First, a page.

Soros, Orbán clash on rule-of-law conditionality debate
Photo by Alexandros Michailidis/Shutterstock.com
Billionaire investor George Soros has said the European Unionʼs response to the challenge to rule-of-law conditionality in the next EU budget by Hungary and Poland "will determine whether it survives as an open society true to the values upon which it was founded", state news wire MTI reports, citing an opinion piece published on the website Project Syndicate.
George Soros. Photo by Alexandros Michailidis/Shutterstock.com
Hungary and Poland have vetoed the 2021-2027 EU budget and recovery fund because of a mechanism that links payouts to member statesʼ observance of the principles of the rule of law.
Hungarian Prime Minister Viktor Orbán claims such a mechanism, "without objective criteria and possibility of legal remedy", would "undermine Europeʼs unity", arguing that rule of law has been turned into a "political and ideological weapon" in the context of the debate over migration.
Soros, who has long been public enemy number one for the Hungarian government, wrote in his opinion piece that the governments of Hungary and Poland "know that they are violating the rule of law in egregious ways, and do not want to pay the consequences."
He said that for Orbán and for Polandʼs "de facto ruler" Jaroslaw Kaczynski (who is neither president nor PM, but leader of the ruling Law and Justice party), the rule of law "represents a practical limit on personal and political corruption", adding that the veto of the EU budget "is a desperate gamble by two serial violators."
Soros suggested a workaround for the veto could be achieved by extending the previous seven-year budget on an annual basis. As rule-of-law regulations have been adopted, "Hungary and Poland would not receive any payments under this budget, because their governments are violating the rule of law", he said.
The investor said the Next Generation EU recovery fund could be implemented by using an "enhanced cooperation procedure" as proposed by the MEP Guy Verhofstadt.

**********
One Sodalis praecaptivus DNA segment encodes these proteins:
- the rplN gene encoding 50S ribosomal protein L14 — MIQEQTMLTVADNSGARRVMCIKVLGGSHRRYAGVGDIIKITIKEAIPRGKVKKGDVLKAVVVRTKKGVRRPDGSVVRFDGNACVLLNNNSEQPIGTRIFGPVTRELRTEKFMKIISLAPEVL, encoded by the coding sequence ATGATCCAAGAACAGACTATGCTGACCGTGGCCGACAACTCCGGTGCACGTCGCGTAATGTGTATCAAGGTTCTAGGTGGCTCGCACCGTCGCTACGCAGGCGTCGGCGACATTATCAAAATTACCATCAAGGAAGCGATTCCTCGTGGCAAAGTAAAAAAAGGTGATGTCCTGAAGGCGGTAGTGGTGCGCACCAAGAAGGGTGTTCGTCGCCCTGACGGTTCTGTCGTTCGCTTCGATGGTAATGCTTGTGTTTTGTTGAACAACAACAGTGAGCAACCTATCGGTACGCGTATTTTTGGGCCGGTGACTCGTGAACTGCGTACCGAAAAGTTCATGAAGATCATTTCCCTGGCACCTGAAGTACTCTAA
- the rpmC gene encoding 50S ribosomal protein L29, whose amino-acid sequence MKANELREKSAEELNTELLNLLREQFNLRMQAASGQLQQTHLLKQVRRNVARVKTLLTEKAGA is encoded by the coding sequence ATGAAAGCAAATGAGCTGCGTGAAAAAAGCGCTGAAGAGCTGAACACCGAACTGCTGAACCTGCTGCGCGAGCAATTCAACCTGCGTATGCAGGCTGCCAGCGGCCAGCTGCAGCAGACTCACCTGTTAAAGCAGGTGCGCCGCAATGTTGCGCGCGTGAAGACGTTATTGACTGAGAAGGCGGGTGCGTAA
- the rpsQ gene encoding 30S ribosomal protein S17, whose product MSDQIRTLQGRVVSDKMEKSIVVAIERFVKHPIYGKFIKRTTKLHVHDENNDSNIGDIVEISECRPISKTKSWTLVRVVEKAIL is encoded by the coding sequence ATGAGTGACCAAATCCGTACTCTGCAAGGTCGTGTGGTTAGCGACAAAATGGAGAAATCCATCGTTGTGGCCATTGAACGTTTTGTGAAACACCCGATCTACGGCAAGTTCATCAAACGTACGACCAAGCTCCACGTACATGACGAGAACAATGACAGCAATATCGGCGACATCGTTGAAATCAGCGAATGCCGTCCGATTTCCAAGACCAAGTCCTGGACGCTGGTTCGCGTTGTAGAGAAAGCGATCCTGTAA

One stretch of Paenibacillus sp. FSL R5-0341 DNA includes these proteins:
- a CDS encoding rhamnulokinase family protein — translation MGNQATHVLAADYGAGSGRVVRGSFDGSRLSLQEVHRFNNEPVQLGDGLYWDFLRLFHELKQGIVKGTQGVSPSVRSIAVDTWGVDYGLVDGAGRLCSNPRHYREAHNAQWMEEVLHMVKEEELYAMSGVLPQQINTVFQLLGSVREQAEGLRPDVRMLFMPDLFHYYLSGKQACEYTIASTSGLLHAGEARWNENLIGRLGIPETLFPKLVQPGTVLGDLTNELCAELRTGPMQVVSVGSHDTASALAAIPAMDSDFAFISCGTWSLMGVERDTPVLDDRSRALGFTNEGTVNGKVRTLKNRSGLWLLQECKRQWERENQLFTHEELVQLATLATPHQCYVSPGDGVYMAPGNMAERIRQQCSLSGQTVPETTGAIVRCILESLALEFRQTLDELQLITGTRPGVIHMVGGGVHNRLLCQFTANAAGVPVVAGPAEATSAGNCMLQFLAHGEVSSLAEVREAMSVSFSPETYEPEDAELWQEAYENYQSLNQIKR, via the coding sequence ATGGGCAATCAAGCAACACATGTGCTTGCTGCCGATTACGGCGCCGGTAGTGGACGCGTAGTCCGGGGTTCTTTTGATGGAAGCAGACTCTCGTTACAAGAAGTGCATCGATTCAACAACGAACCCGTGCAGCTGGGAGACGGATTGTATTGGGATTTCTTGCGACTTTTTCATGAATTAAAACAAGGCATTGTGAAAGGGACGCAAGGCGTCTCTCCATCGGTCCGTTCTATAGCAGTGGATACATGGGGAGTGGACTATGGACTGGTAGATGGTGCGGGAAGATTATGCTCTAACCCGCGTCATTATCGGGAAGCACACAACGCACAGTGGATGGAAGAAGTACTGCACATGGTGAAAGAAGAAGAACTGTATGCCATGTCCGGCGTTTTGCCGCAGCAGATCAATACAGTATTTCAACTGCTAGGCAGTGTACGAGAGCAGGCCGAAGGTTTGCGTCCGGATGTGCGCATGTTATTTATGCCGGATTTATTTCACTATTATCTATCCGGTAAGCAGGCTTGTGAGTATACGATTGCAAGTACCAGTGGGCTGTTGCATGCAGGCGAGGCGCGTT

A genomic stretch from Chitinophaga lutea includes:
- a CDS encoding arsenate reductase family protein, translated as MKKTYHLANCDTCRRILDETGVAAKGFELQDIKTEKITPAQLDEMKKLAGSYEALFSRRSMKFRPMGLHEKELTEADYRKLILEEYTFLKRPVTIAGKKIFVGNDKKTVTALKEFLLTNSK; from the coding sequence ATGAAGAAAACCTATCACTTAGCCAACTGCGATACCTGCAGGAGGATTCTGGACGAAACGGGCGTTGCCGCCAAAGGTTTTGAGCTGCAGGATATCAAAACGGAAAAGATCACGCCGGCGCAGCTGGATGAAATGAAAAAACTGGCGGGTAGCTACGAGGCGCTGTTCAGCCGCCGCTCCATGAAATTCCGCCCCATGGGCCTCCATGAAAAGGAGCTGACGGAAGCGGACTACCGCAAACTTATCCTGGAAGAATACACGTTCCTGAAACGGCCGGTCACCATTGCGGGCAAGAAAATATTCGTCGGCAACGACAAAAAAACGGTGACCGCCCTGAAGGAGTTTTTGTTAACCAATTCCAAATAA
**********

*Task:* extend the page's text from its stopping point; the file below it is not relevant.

"If the EU went down this road, the Orbán-Kaczynski veto could be circumvented. The question is whether the EU, with German Chancellor Angela Merkel perhaps leading the way, can muster the political will," Soros said.
Soros "corrupting European politics", Orbán says
According to MTI, Orbán said in a radio interview today that Soros is "corrupting European politics".
"George Soros pays a lot of politicians. Itʼs rather him whoʼs corrupting European politics," the PM said on Kossuth Rádió.
He claimed politicians who say the veto of the next European Union budget by Hungary and Poland is holding up money needed by some member states are "paid by George Soros."
Viktor Orbán. Image by photocosmos1 / Shutterstock.com
Orbán argued that Sorosʼs opinion piece was "full of threats and blackmail" and "basically gives the bureaucrats in Brussels instructions on what to do."
He also chided Soros for writing in his opinion piece that an investigation should be undertaken of the steps Hungary has taken to get COVID-19 vaccines from Russia.
"I see the vaccine not as a political issue but a matter of healthcare. Lives must be saved. If vaccines appear sooner, Hungary should also order those," the PM said.
He added that Hungarians may be able to choose from a Chinese, a Russian, and an Israeli vaccine, as well as from the 12 million doses the country has pre-ordered from companies in the West. He also argued that, regardless of where the vaccines come from, they will all undergo the scrutiny of Hungarian healthcare authorities.
"Safety is indispensable and our authorities have to guarantee that," he added.
SUPPORT THE BUDAPEST BUSINESS JOURNAL
Producing journalism that is worthy of the name is a costly business. For 27 years, the publishers, editors and reporters of the Budapest Business Journal have striven to bring you business news that works, information that you can trust, that is factual, accurate and presented without fear or favor.
Newspaper organizations across the globe have struggled to find a business model that allows them to continue to excel, without compromising their ability to perform. Most recently, some have experimented with the idea of involving their most important stakeholders, their readers.
We would like to offer that same opportunity to our readers. We would like to invite you to help us deliver the quality business journalism you require. Hit our Support the BBJ button and you can choose the how much and how often you send us your contributions.